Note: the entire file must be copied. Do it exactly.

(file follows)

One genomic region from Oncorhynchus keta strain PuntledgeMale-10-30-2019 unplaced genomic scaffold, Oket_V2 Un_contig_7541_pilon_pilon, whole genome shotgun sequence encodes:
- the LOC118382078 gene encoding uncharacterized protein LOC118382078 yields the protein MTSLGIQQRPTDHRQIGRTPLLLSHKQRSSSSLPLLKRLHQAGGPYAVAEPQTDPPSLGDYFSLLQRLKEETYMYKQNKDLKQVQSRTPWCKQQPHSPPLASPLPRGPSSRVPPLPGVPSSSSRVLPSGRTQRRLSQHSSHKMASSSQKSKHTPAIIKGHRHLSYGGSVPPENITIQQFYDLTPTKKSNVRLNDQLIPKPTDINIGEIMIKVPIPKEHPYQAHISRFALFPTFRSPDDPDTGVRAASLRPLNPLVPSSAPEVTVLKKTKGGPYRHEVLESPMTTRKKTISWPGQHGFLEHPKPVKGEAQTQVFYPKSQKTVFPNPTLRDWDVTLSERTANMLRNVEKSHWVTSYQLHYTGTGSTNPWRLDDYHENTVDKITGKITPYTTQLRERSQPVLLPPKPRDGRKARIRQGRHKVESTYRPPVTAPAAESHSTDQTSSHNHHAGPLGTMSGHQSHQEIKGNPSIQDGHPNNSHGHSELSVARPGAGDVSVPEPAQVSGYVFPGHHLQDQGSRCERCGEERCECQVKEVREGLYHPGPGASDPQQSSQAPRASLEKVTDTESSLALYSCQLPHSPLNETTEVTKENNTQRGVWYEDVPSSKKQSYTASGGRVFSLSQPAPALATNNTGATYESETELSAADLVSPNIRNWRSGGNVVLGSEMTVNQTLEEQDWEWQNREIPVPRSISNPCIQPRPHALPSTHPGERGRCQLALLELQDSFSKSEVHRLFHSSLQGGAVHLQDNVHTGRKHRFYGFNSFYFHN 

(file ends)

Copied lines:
One genomic region from Oncorhynchus keta strain PuntledgeMale-10-30-2019 unplaced genomic scaffold, Oket_V2 Un_contig_7541_pilon_pilon, whole genome shotgun sequence encodes:
- the LOC118382078 gene encoding uncharacterized protein LOC118382078 yields the protein MTSLGIQQRPTDHRQIGRTPLLLSHKQRSSSSLPLLKRLHQAGGPYAVAEPQTDPPSLGDYFSLLQRLKEETYMYKQNKDLKQVQSRTPWCKQQPHSPPLASPLPRGPSSRVPPLPGVPSSSSRVLPSGRTQRRLSQHSSHKMASSSQKSKHTPAIIKGHRHLSYGGSVPPENITIQQFYDLTPTKKSNVRLNDQLIPKPTDINIGEIMIKVPIPKEHPYQAHISRFALFPTFRSPDDPDTGVRAASLRPLNPLVPSSAPEVTVLKKTKGGPYRHEVLESPMTTRKKTISWPGQHGFLEHPKPVKGEAQTQVFYPKSQKTVFPNPTLRDWDVTLSERTANMLRNVEKSHWVTSYQLHYTGTGSTNPWRLDDYHENTVDKITGKITPYTTQLRERSQPVLLPPKPRDGRKARIRQGRHKVESTYRPPVTAPAAESHSTDQTSSHNHHAGPLGTMSGHQSHQEIKGNPSIQDGHPNNSHGHSELSVARPGAGDVSVPEPAQVSGYVFPGHHLQDQGSRCERCGEERCECQVKEVREGLYHPGPGASDPQQSSQAPRASLEKVTDTESSLALYSCQLPHSPLNETTEVTKENNTQRGVWYEDVPSSKKQSYTASGGRVFSLSQPAPALATNNTGATYESETELSAADLVSPNIRNWRSGGNVVLGSEMTVNQTLEEQDWEWQNREIPVPRSISNPCIQPRPHALPSTHPGERGRCQLALLELQDSFSKSEVHRLFHSSLQGGAVHLQDNVHTGRKHRFYGFNSFYFHN 